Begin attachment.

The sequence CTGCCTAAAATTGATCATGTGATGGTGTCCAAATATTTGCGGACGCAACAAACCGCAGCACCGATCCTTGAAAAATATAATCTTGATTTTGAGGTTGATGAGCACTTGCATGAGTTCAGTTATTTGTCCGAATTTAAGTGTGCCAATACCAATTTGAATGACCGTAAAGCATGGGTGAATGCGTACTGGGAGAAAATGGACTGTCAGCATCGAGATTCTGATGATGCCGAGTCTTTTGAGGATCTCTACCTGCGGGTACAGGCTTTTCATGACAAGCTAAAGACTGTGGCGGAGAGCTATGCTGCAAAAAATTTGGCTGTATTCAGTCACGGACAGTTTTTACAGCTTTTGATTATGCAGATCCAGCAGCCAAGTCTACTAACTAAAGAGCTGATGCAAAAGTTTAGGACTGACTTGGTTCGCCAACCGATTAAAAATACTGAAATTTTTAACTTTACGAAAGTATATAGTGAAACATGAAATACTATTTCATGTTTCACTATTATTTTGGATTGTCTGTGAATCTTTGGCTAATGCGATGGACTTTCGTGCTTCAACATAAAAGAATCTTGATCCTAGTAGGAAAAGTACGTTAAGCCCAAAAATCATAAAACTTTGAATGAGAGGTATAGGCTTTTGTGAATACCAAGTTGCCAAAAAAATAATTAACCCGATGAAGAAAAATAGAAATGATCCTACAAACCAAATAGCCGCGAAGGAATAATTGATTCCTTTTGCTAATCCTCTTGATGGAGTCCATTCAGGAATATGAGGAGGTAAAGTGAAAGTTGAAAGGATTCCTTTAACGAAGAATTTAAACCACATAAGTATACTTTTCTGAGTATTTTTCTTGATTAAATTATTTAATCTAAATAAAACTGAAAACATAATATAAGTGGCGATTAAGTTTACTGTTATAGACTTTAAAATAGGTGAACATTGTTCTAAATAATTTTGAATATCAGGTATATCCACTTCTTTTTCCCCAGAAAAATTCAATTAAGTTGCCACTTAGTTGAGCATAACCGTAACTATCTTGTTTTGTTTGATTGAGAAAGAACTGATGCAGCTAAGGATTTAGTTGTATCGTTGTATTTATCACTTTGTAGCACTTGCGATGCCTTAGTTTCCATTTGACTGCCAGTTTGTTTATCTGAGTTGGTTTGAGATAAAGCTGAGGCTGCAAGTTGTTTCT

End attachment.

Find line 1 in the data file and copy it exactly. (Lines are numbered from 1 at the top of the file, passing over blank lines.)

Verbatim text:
The sequence CTGCCTAAAATTGATCATGTGATGGTGTCCAAATATTTGCGGACGCAACAAACCGCAGCACCGATCCTTGAAAAATATAATCTTGATTTTGAGGTTGATGAGCACTTGCATGAGTTCAGTTATTTGTCCGAATTTAAGTGTGCCAATACCAATTTGAATGACCGTAAAGCATGGGTGAATGCGTACTGGGAGAAAATGGACTGTCAGCATCGAGATTCTGATGATGCCGAGTCTTTTGAGGATCTCTACCTGCGGGTACAGGCTTTTCATGACAAGCTAAAGACTGTGGCGGAGAGCTATGCTGCAAAAAATTTGGCTGTATTCAGTCACGGACAGTTTTTACAGCTTTTGATTATGCAGATCCAGCAGCCAAGTCTACTAACTAAAGAGCTGATGCAAAAGTTTAGGACTGACTTGGTTCGCCAACCGATTAAAAATACTGAAATTTTTAACTTTACGAAAGTATATAGTGAAACATGAAATACTATTTCATGTTTCACTATTATTTTGGATTGTCTGTGAATCTTTGGCTAATGCGATGGACTTTCGTGCTTCAACATAAAAGAATCTTGATCCTAGTAGGAAAAGTACGTTAAGCCCAAAAATCATAAAACTTTGAATGAGAGGTATAGGCTTTTGTGAATACCAAGTTGCCAAAAAAATAATTAACCCGATGAAGAAAAATAGAAATGATCCTACAAACCAAATAGCCGCGAAGGAATAATTGATTCCTTTTGCTAATCCTCTTGATGGAGTCCATTCAGGAATATGAGGAGGTAAAGTGAAAGTTGAAAGGATTCCTTTAACGAAGAATTTAAACCACATAAGTATACTTTTCTGAGTATTTTTCTTGATTAAATTATTTAATCTAAATAAAACTGAAAACATAATATAAGTGGCGATTAAGTTTACTGTTATAGACTTTAAAATAGGTGAACATTGTTCTAAATAATTTTGAATATCAGGTATATCCACTTCTTTTTCCCCAGAAAAATTCAATTAAGTTGCCACTTAGTTGAGCATAACCGTAACTATCTTGTTTTGTTTGATTGAGAAAGAACTGATGCAGCTAAGGATTTAGTTGTATCGTTGTATTTATCACTTTGTAGCACTTGCGATGCCTTAGTTTCCATTTGACTGCCAGTTTGTTTATCTGAGTTGGTTTGAGATAAAGCTGAGGCTGCAAGTTGTTTCT